By the end of 1944, ATC routes served every continent, as shown here on the formerly classified January 1945 route map.
I have illustrated several of my covers that were carried over these routes, which were not served by surface or Navy alternative means.
North Atlantic airmail was the great exception in every respect. Throughout the war, most mail went by surface ship between New York and Great Britain regardless of senders’ instructions and postage prepaid.
Except for mail of the highest priority, such as bomber/bomber-pouch and urgent military airmail, it isn’t possible to prove that a letter went by air unless it has verifiable departure and arrival dates as evidence. Even then, the means of transport varied: Pan Am’s “Y” route, documented by David Crotty, flew Consolidated PB2Y-3 Coronado flying boats across the Atlantic for the Navy.
After the cancellation of Navy contracts in late 1944, Pan Am restored commercial Clipper service between New York and Lisbon. American Export Airlines (AmEx) flew Vought-Sikorsky VS-44 Flying Aces seaplanes over its FAM 24 route, also between New York and Lisbon but with less frequent intermediate calls. Canada also operated a North Atlantic air transport service.
Nevertheless, some covers invite analysis that suggest a higher probability of one choice than the others, such as the illustrated Jan. 2, 1945, cover from Switzerland to New York.
Trans-Atlantic Airmail After the Japanese Surrender
By the time World War II came to an end, the Air Transport Command had built the largest airmail service in history, with the Naval Air Transport Service (NATS) in second place. NATS had begun to dismantle its trans-Atlantic services and to restore them to commercial operation in late 1944, but the Army continued to retain and expand routes under its jurisdiction even as it canceled contracts with Pan Am and other private carriers.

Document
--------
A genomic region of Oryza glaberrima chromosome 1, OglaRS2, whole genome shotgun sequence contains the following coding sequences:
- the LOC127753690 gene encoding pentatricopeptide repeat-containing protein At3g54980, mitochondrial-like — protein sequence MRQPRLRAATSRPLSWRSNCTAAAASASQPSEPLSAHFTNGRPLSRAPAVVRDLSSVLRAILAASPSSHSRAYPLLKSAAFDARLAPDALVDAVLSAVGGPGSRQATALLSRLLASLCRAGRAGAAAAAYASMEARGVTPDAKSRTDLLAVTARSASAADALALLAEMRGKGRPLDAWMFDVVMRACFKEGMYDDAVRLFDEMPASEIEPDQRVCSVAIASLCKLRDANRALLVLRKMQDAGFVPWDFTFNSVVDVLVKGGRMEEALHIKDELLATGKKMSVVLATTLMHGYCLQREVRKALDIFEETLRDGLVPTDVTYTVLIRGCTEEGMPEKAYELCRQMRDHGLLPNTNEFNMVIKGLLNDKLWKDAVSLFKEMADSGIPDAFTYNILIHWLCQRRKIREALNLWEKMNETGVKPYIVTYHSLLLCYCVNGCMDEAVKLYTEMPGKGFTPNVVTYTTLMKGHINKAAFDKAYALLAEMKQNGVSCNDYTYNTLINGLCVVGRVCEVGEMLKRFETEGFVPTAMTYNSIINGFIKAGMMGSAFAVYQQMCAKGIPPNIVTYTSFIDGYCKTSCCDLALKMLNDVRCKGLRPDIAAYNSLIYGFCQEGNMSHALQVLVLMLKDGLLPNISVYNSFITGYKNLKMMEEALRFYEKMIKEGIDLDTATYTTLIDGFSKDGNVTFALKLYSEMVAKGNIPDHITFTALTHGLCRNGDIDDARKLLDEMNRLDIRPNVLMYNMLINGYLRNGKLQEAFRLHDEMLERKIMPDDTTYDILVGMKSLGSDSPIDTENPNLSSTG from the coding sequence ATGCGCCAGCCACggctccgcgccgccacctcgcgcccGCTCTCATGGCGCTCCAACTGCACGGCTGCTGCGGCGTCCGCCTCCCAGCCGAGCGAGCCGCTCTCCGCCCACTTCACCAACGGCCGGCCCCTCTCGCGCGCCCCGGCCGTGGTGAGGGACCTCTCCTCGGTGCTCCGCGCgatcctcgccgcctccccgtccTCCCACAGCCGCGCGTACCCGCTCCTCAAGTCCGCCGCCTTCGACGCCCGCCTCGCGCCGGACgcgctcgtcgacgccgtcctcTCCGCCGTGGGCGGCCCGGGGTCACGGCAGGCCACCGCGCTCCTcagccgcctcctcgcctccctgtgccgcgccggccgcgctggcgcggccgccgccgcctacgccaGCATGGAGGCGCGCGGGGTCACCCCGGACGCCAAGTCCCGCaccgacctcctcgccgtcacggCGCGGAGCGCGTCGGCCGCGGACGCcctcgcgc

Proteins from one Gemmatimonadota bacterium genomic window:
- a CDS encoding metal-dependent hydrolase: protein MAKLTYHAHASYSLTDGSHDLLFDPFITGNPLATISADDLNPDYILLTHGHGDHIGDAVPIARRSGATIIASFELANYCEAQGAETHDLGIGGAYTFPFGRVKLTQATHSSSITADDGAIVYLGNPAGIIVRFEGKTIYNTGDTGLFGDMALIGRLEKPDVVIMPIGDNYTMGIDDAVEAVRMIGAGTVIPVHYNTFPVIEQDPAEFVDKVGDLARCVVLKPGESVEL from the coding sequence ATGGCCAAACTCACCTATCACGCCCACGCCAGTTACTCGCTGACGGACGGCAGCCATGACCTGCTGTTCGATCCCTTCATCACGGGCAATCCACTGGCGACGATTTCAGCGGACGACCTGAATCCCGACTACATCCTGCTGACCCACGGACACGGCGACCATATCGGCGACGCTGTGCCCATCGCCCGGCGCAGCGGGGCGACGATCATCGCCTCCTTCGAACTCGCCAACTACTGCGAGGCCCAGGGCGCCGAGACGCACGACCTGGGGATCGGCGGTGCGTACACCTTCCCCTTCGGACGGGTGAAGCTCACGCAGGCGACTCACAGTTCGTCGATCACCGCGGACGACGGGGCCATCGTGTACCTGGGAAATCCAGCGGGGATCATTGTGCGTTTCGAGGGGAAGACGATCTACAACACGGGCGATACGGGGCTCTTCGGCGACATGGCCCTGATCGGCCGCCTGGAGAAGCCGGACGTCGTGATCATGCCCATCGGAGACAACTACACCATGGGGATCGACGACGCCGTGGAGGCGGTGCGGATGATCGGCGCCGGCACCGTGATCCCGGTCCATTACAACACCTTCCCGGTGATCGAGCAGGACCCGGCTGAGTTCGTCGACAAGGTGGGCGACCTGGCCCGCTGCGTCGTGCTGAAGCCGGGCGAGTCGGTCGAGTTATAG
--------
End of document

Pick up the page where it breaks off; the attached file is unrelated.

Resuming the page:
Failing to foresee the opposition his plan would evoke in the halls of Congress, Gen. Harold L. George made a bold attempt to extend the ATC’s authority over commercial air transport, including airmail, into the postwar period.
He announced that ATC would demonstrate its capability and potential with an enthusiastically promoted round-the-world demonstration flight scheduled to depart Washington on Sept. 28, 1945. The flight went forward as planned, but the uproar of opposition quickly put a halt to his scheme for the future.
At the time of the Japanese surrender in September 1945, the Cannonball Express employed 175 Pan Am flight crews. The Hump route was officially closed at the end of November, but later transports from China flew over the Himalayas to India as special missions.
When Pan Am restored service between New York and Leopoldville via Gander Newfoundland; Shannon, Ireland; Lisbon; Dakar, Senegal; and Monrovia, Liberia, in January 1946, the route was served by a DC-4 Skymaster until April, when Pan Am acquired new Lockheed Constellation land-based aircraft.
Pan Am’s South Atlantic service from Liberia to Brazil ended May 27, 1946. Cannonball service continued until June 25, 1946, the date when the last C-54 flight returned from the Far East. That was also when Miami ceased to serve as the airmail gateway to Africa and Asia.
The restoration of fully commercial foreign airmail service consolidated all trans-Atlantic operations at New York City.
Never again did Pan Am enjoy the monopoly control of foreign airmail services that had been its exclusive dominion before the war. TWA parlayed its wartime contract services into new commercial routes that provided robust competition, even after Pan Am took over American Airlines services that had been built by AmEx.
For postal history collectors who specialize in trans-Atlantic airmail, July 1946 marked the end of an era. As if to underscore that dividing line, the Post Office Department issued the first new edition of the Official Postal Guide, Part II: International Mail since July 1941.